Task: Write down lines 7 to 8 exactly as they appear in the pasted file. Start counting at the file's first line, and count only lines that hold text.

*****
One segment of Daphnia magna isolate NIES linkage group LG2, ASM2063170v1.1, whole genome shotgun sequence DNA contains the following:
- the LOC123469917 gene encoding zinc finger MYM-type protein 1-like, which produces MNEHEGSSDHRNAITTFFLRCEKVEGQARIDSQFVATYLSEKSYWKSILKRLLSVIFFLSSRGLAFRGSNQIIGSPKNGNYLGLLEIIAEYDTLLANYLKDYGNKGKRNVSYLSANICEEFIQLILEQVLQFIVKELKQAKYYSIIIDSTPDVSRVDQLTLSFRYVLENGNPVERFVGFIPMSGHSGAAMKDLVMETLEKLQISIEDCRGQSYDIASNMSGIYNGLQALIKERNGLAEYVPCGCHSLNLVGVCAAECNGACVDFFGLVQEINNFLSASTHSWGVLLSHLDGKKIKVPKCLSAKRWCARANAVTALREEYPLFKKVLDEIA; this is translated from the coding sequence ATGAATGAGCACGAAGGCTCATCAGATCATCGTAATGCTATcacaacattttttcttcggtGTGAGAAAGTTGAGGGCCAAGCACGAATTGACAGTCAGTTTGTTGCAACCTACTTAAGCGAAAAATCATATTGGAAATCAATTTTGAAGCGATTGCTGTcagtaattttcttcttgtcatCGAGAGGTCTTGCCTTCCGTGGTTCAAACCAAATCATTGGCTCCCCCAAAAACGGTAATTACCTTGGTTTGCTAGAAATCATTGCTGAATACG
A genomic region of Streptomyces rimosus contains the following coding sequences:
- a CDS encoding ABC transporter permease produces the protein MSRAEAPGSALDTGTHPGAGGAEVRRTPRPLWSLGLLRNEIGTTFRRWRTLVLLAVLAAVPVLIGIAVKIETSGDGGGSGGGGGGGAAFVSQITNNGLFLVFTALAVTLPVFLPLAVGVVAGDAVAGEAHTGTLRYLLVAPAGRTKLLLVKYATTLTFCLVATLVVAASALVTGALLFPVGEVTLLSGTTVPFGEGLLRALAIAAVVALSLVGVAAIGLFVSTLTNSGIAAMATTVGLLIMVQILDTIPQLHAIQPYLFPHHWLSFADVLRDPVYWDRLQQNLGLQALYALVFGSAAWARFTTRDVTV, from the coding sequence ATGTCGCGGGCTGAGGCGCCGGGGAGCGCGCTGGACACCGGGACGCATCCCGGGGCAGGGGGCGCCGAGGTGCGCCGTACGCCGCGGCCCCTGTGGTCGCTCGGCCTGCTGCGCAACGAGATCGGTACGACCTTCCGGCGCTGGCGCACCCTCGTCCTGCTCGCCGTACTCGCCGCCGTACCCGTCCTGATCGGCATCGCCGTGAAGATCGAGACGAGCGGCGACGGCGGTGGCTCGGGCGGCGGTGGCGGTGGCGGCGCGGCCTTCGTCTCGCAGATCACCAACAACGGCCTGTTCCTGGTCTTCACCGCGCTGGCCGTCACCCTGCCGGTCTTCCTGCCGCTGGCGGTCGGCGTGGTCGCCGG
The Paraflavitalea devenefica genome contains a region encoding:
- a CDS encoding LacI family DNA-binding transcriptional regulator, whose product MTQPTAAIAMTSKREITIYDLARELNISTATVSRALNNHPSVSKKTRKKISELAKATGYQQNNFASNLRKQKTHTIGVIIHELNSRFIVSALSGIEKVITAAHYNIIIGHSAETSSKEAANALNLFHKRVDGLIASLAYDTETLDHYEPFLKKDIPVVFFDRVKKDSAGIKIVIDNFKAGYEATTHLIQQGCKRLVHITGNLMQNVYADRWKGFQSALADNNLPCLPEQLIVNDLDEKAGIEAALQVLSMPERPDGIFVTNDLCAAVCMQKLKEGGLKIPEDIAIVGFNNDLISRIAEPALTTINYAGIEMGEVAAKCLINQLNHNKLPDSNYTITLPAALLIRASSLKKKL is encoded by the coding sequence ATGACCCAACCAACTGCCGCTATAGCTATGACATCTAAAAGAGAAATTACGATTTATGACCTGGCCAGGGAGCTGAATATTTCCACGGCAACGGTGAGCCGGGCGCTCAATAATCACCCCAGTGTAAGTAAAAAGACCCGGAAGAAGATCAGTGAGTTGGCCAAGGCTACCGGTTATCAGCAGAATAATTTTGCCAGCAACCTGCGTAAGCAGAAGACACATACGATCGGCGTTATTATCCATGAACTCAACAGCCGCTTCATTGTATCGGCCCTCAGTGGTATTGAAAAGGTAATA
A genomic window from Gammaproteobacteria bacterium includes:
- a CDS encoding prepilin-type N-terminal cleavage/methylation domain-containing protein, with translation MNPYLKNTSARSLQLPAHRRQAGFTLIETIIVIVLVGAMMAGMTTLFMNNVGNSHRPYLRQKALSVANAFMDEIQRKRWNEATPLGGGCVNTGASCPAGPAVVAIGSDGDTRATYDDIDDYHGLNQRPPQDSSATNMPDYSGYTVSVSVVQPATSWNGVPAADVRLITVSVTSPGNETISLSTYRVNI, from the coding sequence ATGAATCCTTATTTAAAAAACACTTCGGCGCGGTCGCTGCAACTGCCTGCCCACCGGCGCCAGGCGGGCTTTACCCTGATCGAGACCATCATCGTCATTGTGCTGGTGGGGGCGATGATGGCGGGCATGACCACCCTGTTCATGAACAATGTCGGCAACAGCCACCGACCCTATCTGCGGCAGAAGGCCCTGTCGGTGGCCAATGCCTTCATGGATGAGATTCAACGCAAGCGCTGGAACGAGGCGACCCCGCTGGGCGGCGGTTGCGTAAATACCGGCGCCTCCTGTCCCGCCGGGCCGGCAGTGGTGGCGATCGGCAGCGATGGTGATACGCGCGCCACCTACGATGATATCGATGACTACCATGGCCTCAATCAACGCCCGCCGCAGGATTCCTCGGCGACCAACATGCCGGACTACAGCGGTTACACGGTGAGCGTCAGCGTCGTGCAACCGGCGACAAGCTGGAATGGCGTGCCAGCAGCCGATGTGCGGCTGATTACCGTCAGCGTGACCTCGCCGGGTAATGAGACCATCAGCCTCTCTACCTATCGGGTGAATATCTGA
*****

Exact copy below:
A genomic window from Gammaproteobacteria bacterium includes:
- a CDS encoding prepilin-type N-terminal cleavage/methylation domain-containing protein, with translation MNPYLKNTSARSLQLPAHRRQAGFTLIETIIVIVLVGAMMAGMTTLFMNNVGNSHRPYLRQKALSVANAFMDEIQRKRWNEATPLGGGCVNTGASCPAGPAVVAIGSDGDTRATYDDIDDYHGLNQRPPQDSSATNMPDYSGYTVSVSVVQPATSWNGVPAADVRLITVSVTSPGNETISLSTYRVNI, from the coding sequence ATGAATCCTTATTTAAAAAACACTTCGGCGCGGTCGCTGCAACTGCCTGCCCACCGGCGCCAGGCGGGCTTTACCCTGATCGAGACCATCATCGTCATTGTGCTGGTGGGGGCGATGATGGCGGGCATGACCACCCTGTTCATGAACAATGTCGGCAACAGCCACCGACCCTATCTGCGGCAGAAGGCCCTGTCGGTGGCCAATGCCTTCATGGATGAGATTCAACGCAAGCGCTGGAACGAGGCGACCCCGCTGGGCGGCGGTTGCGTAAATACCGGCGCCTCCTGTCCCGCCGGGCCGGCAGTGGTGGCGATCGGCAGCGATGGTGATACGCGCGCCACCTACGATGATATCGATGACTACCATGGCCTCAATCAACGCCCGCCGCAGGATTCCTCGGCGACCAACATGCCGGACTACAGCGGTTACACGGTGAGCGTCAGCGTCGTGCAACCGGCGACAAGCTGGAATGGCGTGCCAGCAGCCGATGTGCGGCTGATTACCGTCAGCGTGACCTCGCCGGGTAATGAGACCATCAGCCTCTCTACCTATCGGGTGAATATCTGA